Queen's University

Bleeding disorder experts named researchers of the year

 
2011-11-28

Queen’s pathology and molecular medicine professors Paula James and David Lillicrap were named Researchers of the Year by the National Hemophilia Foundation in Chicago for their work in helping to improve the lives of patients living with bleeding disorders.

The pair earned the distinction for their ongoing clinical, translational and basic studies of the inherited bleeding disorders – hemophilia and von Willebrand disease. Both conditions prevent the blood from clotting, causing abnormal bleeding.

David Lillicrap.

"It’s an important recognition of the good things that are happening here at Queen’s University and Kingston General Hospital," says Dr. Lillicrap, who is also an attending physician at KGH. "The things we’re doing will impact the quality of diagnosis and quality of life and treatment of these patients.”

Dr. Lillicrap says the mix of basic and clinical research being carried out at Queen’s and KGH is unique in Canada and well-known around the world.

"All of our research focuses on improving people’s lives," says Dr. James. "That means coming up with better diagnoses as well as a better understanding of the diseases so we can develop better treatments, and perhaps even a cure."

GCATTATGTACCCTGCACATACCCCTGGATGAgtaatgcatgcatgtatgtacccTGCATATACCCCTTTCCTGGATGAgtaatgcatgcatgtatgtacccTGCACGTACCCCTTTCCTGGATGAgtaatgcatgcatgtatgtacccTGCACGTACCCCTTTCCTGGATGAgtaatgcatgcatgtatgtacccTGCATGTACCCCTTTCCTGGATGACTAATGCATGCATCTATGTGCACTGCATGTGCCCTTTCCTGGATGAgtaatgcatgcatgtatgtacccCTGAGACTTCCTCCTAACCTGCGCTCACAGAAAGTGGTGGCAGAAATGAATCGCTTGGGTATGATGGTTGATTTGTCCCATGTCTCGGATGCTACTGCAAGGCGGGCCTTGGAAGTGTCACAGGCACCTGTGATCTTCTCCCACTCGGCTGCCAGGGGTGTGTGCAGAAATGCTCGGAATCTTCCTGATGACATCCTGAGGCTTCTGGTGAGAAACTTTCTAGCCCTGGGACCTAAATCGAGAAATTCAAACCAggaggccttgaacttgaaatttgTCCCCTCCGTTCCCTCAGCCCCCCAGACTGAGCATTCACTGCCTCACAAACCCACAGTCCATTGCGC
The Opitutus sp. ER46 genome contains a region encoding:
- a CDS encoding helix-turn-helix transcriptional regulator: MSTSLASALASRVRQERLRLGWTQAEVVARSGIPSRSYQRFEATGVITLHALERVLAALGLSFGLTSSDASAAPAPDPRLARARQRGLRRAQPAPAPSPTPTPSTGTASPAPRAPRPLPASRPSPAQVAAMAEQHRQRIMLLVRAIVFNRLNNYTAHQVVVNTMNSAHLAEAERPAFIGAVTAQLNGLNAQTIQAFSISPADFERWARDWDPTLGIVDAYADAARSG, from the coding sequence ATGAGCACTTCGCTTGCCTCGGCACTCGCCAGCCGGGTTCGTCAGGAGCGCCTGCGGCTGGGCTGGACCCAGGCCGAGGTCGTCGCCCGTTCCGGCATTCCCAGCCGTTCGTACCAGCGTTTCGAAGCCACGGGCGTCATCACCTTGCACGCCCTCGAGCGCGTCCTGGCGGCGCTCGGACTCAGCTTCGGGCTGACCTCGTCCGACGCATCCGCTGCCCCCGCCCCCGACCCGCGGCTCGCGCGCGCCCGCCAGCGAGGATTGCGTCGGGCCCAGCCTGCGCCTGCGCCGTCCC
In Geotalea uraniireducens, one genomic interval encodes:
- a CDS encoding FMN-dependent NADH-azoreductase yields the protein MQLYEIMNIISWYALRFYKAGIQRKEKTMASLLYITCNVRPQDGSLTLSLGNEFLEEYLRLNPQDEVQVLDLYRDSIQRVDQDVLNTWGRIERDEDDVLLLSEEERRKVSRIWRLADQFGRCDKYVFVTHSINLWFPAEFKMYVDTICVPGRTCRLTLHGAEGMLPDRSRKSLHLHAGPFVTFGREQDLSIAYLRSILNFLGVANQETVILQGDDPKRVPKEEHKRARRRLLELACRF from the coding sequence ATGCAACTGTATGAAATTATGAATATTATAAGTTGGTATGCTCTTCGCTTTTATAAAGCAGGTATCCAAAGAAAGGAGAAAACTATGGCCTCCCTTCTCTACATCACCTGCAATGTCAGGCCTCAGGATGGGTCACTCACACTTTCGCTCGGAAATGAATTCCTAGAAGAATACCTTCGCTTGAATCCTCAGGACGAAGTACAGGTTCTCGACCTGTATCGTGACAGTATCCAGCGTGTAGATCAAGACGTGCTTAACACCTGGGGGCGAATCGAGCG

They conduct their patient-focused research at the South Eastern Ontario Regional Inherited Bleeding Disorders Program at KGH and the Molecular Hemostasis Laboratory at Queen’s. Drs. James and Lillicrap are co-directors of both.

In the lab setting, Dr. Lillicrap leads a team of 20 researchers working on a potential cure for hemophilia using gene therapy.

  Paula James.

Dr. James’ research is focused on helping patients with von Willebrand disease, which is not as well-known as hemophilia but affects many more people.

"The disease causes milder symptoms that people don’t often like to talk about, such as heavy menstrual cycles," says Dr. James, who is also an attending physician at KGH. "A huge part of our research now is trying to improve and develop tools to help with the identification of affected patients."

Dr. James notes that only 3,500 of the estimated 35,000 people in Canada with von Willebrand disease know they have the condition.
 

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